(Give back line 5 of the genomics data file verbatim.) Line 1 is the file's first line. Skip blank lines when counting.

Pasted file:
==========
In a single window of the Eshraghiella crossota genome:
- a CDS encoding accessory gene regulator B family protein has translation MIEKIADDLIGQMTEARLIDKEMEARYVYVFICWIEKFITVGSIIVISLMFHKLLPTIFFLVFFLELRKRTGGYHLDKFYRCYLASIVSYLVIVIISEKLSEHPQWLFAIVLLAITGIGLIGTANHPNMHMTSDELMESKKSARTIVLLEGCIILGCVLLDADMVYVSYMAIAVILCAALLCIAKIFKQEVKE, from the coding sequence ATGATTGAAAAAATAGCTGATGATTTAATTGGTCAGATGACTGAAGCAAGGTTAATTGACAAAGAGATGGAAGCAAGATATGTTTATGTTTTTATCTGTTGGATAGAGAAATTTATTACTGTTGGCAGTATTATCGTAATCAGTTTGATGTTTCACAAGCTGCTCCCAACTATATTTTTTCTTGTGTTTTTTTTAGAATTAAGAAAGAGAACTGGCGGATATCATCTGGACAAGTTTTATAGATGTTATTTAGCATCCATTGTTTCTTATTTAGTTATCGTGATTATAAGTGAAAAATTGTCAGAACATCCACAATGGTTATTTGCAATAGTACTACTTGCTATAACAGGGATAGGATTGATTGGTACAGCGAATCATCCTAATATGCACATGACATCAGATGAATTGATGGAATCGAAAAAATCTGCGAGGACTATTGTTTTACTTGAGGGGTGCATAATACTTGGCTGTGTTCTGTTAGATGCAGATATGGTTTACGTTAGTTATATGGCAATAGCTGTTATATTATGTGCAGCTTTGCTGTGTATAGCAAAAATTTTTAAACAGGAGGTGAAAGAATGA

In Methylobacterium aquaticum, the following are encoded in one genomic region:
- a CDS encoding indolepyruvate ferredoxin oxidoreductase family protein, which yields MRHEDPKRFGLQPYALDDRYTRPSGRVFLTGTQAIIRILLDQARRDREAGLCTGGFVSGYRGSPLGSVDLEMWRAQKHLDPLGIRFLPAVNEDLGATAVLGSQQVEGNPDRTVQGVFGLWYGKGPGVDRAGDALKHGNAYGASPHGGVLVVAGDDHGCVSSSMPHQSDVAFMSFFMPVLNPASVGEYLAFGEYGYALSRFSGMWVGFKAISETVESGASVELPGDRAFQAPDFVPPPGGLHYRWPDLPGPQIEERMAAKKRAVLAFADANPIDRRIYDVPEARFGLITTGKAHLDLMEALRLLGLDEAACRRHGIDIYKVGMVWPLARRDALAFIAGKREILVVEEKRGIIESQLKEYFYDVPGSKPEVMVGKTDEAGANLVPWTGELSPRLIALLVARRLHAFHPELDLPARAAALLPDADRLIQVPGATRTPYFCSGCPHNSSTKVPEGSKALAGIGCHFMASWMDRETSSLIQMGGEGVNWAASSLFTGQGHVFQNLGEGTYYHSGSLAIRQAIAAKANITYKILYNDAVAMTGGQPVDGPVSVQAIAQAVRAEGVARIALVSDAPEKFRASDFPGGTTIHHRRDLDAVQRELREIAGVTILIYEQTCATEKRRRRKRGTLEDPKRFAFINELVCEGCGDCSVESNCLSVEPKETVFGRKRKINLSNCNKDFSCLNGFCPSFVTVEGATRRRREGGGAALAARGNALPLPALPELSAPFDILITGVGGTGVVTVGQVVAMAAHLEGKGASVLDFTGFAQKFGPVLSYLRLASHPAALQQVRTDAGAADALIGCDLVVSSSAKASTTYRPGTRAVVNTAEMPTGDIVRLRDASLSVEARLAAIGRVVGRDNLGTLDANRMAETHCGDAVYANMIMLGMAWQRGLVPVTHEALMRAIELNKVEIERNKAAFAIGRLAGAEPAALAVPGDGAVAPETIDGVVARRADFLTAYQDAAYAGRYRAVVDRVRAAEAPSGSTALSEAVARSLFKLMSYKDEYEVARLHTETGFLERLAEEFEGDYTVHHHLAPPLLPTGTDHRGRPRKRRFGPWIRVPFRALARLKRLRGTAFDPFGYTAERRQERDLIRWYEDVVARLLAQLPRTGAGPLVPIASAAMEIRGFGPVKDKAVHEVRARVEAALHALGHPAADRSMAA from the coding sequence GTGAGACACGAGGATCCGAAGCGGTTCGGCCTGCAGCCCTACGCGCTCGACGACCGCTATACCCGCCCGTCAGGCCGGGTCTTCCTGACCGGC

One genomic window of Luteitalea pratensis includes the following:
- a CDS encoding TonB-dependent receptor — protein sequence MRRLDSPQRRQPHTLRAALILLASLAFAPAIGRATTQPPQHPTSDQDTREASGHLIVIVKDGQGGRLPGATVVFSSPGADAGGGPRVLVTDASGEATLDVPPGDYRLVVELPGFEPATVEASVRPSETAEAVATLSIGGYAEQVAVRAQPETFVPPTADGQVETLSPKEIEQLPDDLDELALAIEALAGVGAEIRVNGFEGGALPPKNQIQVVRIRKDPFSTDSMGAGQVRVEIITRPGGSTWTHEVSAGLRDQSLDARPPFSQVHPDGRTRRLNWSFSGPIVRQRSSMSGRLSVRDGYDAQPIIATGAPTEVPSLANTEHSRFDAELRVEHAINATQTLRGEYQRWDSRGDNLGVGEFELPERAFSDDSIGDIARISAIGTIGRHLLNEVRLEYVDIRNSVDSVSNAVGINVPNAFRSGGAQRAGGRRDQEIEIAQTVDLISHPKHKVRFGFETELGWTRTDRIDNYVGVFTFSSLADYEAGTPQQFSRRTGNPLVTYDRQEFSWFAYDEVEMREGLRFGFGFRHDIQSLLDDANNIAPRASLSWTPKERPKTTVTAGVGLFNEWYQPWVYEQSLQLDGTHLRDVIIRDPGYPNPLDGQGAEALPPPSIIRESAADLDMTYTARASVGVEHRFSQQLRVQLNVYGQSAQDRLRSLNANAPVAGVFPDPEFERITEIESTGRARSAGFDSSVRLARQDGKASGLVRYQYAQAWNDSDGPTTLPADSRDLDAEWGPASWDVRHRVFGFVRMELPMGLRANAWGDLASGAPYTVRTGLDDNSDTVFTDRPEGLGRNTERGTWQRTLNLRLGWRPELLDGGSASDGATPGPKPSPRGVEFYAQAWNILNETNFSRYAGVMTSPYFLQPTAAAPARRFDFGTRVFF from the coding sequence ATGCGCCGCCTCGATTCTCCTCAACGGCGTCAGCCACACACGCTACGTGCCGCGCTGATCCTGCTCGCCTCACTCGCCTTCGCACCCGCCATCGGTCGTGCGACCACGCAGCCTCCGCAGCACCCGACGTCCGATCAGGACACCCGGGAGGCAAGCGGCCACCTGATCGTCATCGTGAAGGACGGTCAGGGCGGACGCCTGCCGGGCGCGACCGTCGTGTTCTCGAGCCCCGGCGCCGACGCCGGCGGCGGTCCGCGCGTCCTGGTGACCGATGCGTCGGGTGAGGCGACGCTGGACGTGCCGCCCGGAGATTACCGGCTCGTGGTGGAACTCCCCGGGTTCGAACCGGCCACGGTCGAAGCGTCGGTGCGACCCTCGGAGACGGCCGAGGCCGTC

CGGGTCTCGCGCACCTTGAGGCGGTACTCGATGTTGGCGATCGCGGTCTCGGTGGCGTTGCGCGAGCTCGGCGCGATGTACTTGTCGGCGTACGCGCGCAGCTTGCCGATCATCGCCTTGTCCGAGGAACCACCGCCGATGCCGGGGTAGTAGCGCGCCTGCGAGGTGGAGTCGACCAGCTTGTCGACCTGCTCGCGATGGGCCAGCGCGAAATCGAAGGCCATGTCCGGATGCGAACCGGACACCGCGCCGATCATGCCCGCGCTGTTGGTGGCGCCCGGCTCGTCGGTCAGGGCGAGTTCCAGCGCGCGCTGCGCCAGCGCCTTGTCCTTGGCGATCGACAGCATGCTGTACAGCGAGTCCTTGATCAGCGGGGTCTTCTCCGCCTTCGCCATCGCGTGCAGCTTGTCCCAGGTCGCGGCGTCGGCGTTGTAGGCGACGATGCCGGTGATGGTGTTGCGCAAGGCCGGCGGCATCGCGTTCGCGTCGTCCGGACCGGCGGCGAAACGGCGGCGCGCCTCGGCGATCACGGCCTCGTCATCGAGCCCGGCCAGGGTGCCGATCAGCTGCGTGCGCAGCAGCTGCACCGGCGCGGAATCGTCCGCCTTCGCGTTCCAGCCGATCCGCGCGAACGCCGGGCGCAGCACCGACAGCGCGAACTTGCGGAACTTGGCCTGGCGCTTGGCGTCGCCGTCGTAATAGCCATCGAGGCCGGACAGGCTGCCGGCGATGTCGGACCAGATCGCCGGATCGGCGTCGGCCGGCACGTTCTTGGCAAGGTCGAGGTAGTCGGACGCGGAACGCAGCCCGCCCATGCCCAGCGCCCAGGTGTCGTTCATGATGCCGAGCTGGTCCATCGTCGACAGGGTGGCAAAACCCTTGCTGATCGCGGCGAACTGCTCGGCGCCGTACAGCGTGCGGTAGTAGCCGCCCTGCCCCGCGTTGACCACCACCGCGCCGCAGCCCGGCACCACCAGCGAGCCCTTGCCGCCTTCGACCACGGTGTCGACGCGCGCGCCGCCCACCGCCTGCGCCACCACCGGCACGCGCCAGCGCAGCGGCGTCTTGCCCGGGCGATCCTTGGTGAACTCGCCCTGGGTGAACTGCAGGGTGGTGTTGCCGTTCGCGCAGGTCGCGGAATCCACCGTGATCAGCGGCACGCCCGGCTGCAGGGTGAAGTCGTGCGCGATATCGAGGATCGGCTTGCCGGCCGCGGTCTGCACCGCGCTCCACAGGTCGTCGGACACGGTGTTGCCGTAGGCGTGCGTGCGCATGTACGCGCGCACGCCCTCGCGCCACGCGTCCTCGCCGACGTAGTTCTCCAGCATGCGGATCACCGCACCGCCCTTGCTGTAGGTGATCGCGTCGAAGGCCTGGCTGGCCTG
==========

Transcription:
One genomic window of Luteitalea pratensis includes the following: